Everybody was excited for him, and they all wanted to hear more about it before he left.
"I wasn't looking for the gift of tongues, and God gave them to me, I guess, so that I would join up with the church," he said.
Torn between two callings
For Prenger, the journey to the church was much more of a struggle.
From the time he was in fourth grade, he wanted to be a Roman Catholic priest. He grew up, and that’s what he became. But then, things got complicated.
He wanted to get married – and that’s something Roman Catholic priests don’t do.
"It was clear to me that I was called the priesthood, then to marriage," he said. "The only thing is I wouldn't let go of marriage."
He started to see a pattern: He would become friends with a woman, and they would get close.
"And then push coming to shove, I would have to say, 'You know, I can't.'"
Then, while serving at the Saint Thomas More Newman Center here in Columbia, he met another woman, and began another friendship.
Not long after, he moved up Kirksville. It just so happened that she got a job up there. Since she didn't know many other people, the two of them spent a lot of time together.
Things got better and better – and more difficult.
In about 1992, he knew: "This is getting dangerous. What am I gonna do. What are we gonna do. Should I? Shouldn't I?"
He talked to the bishop, and then took some time to discern what to do.
"God, that was hell on wheels," he said. "Because I was choosing two things."
He felt called to be a married priest – but he couldn't.
Eventually, the call to marriage won.
He left the priesthood, and the couple was married in late 1994. Since then, the Prengers have had a few children, now teenagers.
For a while, the family was involved at the Newman Center. Although he was no longer a priest, Prenger would help out where he could, with certain ministries.
Then, he got a letter from the bishop saying he needed to stop. It changed everything.
He felt like he didn’t belong any more.
In the midst of all this, his good friend David Almond, who was also part of the Newman Center, had been telling him about the Charismatic Episcopal Church. Almond was thinking about joining. Prenger was skeptical.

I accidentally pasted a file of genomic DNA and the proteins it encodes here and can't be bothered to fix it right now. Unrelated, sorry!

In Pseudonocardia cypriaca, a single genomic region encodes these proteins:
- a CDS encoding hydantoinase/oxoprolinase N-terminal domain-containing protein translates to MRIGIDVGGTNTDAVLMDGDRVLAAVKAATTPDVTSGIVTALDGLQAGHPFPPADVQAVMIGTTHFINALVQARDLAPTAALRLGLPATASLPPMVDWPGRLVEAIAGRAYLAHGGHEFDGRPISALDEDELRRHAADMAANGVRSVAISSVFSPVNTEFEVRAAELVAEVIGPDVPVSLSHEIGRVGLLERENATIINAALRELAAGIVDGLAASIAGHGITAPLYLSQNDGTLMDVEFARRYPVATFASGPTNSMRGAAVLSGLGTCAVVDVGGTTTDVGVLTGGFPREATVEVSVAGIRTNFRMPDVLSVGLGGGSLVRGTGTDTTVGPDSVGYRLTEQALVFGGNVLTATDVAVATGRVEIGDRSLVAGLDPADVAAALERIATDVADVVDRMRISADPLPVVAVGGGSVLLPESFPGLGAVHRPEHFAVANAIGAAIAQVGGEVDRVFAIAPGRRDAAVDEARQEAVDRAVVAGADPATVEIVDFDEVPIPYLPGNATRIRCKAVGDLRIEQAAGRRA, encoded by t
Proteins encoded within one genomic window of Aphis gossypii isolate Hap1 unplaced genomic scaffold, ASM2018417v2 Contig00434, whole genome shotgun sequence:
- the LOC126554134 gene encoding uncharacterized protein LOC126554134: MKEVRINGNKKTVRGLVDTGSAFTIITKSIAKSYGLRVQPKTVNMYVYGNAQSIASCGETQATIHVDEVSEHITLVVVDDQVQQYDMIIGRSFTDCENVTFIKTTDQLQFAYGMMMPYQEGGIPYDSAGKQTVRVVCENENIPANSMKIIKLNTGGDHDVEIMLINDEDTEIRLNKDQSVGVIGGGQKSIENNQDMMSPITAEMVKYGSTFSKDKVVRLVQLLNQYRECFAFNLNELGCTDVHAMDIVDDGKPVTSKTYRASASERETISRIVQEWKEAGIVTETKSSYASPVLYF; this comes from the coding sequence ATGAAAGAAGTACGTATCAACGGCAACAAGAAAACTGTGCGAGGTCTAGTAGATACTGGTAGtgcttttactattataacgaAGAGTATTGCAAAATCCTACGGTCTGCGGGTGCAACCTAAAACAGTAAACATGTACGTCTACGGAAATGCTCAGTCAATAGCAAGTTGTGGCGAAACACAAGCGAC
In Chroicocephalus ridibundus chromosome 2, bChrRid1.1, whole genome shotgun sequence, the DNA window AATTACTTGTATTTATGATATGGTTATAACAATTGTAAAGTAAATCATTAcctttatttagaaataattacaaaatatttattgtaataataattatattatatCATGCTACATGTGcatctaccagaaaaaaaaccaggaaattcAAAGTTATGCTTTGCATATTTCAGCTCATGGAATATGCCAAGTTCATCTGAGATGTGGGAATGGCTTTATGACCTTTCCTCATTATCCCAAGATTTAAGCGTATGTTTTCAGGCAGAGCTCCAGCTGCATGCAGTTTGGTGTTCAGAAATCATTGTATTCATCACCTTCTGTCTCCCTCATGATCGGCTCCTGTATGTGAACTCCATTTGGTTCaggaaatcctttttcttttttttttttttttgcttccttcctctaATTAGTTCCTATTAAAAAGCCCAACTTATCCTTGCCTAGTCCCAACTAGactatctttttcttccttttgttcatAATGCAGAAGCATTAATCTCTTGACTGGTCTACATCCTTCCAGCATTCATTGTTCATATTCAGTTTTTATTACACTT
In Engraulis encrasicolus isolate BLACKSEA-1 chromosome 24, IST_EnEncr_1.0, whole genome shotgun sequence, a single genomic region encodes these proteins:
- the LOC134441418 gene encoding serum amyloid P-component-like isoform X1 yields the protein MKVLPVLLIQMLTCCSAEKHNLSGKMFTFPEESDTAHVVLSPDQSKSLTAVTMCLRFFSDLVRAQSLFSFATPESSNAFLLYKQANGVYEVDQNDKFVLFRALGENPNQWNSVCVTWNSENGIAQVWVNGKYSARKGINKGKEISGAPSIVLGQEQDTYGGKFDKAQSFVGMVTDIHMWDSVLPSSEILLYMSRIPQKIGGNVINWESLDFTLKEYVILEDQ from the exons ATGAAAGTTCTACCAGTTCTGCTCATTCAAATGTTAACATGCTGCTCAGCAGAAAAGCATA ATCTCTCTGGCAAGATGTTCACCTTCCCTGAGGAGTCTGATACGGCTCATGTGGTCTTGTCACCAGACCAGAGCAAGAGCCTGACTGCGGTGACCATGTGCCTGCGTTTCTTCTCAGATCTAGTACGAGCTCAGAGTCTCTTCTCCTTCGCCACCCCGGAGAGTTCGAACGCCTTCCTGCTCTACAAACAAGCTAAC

But after a lot of soul-searching, questioning and research, plus a poignant spiritual moment, he finally decided to make the change.
And then, in January of 1999, he and Almond, along with a few others, joined the church.
Prenger was among the few who then started the first and only Charismatic Episcopal Church in Columbia.
From "church" to "religious house"
It’s a little different than most other Charismatic Episcopal Churches. It started out as a regular church. Then, in 2007, it became a religious order.
Basically, that’s a subgroup of a religion with certain practices, that people make vows to be part of. This group is called the Order of Franciscan Penitents, named for Saint Francis of Assisi, who is known for his ministry to the poor. The building where they meet is called the Chapel of Saints Francis and Clare.
But Prenger said he doesn't worry too much about correcting people. Often, people ask, "Well, how's your church? Is it growing?"
"Well, yeah," he said. "But I'm not even trying to grow it. I'm trying to be faithful to a vowed community that wants to get better and better, using the pattern of Francis, for following Jesus Christ."
There are different phases of preparation to go through before making the vows, and not everyone does them – some people become part of the order, and others simply attend.
The right place to be
Betty Ham attends services regularly, and she’s thinking about becoming a vowed Franciscan.
She was raised by a Baptist and a Catholic. She grew up Catholic and was active at the Newman Center. But when Prenger and Almond left, she followed.
It's hard to identify the specifics that led her to the Charismatic Episcopal Church.
Mostly, she said, "I just felt like it was a place that I needed to be."